Thursday, July 22, 2010

Elizabeth Hoover Norman

When I started this blog about a year ago, I called it "the world's museum." I meant to evoke in that phrase the curious and thoughtful looking that I associate with museums, the way we pause, admire, critique, ask questions, try to remember objects that the museum presents us. What if the world were a museum, then? What if we, walking across fields, reading a book, looking at a garden, visiting a new place, thought of what we were seeing as cared for by curators, as "framed" to invite us to contemplate, the time we spend there precious and significant?

I came this way of thinking from many others who seem also to know this, from my father, my friend George Allen, my wife, my brothers and sisters-in-law, cousins, teachers, students. This week I lost one of my dearest museum companions, my cousin Elizabeth Hoover Norman, who died Tuesday.

Elizabeth was the daughter of my father's youngest sister, who followed him from southern Georgia to Cambridge, Mass. There they roomed together and she studied Shakespeare with the G. L. Kittredge, who was my father's dissertation advisor. And he introduced her to Herb Hoover, not the president, but a young architect from Idaho. He built a collection of stunning modernist homes in Lincoln, Mass., including his own home. No wonder that Elizabeth, and her twin Lucretia, and brother Harry, grew up wanting to talk about art -- and music, and books, and mountains -- as if these were part of a vast museum.

Elizabeth, like her sister, studied art history at Oberlin, using the same wonderful art museum that I now teach in and write about. Later she took an MA at Harvard -- while I was an undergraduate there, and I would visit her at the Fogg. When she married John Norman, she moved to England with him and taught art history at several places, most recently at Hallam University in Sheffield. She finished her PhD at Leeds just a few years ago, in her late 60s!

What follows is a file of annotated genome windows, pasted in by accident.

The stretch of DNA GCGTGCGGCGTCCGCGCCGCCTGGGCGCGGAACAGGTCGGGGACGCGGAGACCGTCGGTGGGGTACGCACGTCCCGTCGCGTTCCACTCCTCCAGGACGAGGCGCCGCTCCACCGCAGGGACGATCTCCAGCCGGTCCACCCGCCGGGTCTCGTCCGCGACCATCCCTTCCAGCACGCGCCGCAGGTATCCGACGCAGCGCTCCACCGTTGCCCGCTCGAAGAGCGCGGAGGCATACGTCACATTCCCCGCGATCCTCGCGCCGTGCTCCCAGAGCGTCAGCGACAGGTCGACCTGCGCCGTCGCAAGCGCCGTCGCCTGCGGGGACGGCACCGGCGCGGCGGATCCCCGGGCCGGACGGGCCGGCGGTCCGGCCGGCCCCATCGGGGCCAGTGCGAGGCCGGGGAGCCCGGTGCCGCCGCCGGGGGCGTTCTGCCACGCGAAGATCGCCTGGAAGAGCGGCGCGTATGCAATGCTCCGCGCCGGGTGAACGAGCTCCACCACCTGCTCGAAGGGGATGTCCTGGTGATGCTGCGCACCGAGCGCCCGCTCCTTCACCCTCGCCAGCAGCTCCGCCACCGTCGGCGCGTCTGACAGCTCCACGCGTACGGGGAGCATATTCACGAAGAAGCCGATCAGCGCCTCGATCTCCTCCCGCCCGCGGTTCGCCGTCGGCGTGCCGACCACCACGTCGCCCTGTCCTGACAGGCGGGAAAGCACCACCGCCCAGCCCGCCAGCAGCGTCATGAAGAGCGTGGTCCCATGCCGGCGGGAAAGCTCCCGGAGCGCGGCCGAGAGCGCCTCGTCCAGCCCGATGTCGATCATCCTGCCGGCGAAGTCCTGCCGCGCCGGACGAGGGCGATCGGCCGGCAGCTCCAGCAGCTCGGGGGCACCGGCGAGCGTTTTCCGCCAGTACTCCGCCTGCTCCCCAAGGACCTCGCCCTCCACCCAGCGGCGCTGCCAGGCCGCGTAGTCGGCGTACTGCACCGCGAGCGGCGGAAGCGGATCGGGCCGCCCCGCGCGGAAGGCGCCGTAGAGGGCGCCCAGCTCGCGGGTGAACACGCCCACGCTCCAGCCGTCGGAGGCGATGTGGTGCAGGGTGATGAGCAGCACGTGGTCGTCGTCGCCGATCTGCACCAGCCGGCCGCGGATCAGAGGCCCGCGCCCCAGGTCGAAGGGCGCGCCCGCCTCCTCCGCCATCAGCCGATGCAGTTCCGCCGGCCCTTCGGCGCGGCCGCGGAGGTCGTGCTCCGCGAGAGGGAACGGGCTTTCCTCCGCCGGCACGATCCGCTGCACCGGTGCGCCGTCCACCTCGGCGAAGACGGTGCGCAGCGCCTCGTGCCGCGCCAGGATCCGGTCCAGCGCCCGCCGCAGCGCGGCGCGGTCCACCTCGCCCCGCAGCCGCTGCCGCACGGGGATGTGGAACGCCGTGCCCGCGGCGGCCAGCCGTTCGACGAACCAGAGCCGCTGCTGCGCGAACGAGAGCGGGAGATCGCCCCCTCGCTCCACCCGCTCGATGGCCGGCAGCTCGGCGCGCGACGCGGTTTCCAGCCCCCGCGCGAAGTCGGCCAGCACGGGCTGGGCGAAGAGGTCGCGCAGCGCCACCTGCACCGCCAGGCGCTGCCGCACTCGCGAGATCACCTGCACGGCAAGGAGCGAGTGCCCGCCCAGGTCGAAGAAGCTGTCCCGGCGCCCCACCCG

What she most loved was public art, art that doesn't hang on the walls of a real museum, but occupies public space in cities or in fields. She took us a couple of years ago to the Yorkshire Sculpture Garden on a blustery November day, full of energy despite her cancer, bounding across fields and paths to find the next Goldsworthy.




I loved visiting England's historic homes with Elizabeth. Last fall we went to Haddon Hall, an Elizabethan house that I had never seen. We lingered -- despite the freezing cold -- in the courtyard, the great hall, the chambers, the galleries, talking all the time about the architecture, the furnishings, the people who had lived here, above all just trying to evoke for each other the sense of the wonderful patina of the place, its layered historicity. John gave up after not too long and went ahead to watch a video about the re-creating of a sixteenth century banquet in the hall.

Just weeks before she died, Elizabeth went to London to give a talk about public art at the Victoria and Albert Museum. It was about a project she was passionate for, the "Fourth Plinth" project in Trafalgar Square. There are three big plinths occupied by statues; the fourth has been empty for most or all of its time. The artist Andrew Gormley devised a plan to fill that plinth not with images of famous people, but with actual ordinary people, all day and night, all summer. Elizabeth signed up to be one, and was delighted to be chosen in the random drawing process. Late one night, at one am, she was put on this plinth by cherry-picker and proceeded to spend an hour doing her Indian Club exercises. We and others watched by streaming video as she deliberately paced off the area, swung the clubs in wonderful great arcs, and her amplified shadow followed her, projected by the arc lights onto -- where else? -- the front of the National Gallery. The indoor museum as a screen for the outdoor museum! Here the link to her part of this event -- you can actually watch her swing the clubs! 

Elizabeth was an exceptional curator of that world's museum that she and I shared.

4 comments:

Will Jones said...

Hi Nick,

This is really touching. I have a clear memory of visiting Lucretia and Herb in their house near Boston, but only a vague recollection of Elizabeth (perhaps at Granny and Grandad's 50th wedding anniversary?). This really helps me appreciate her life. Thanks for posting it.

Best to you and Sue,

Will

Tammela said...

She sounds like an incredible woman, Nick.

I hope you are well,
Tammela

Anonymous said...

What a lovely blog! I'm so glad I've met Lucretia and Harry, but sorry I never met Elizabeth. People born in Georgia are very special! - Lynn

gtimson said...

Condolences on the loss of your cousin, Nick. A beautifully-presented tribute.

--George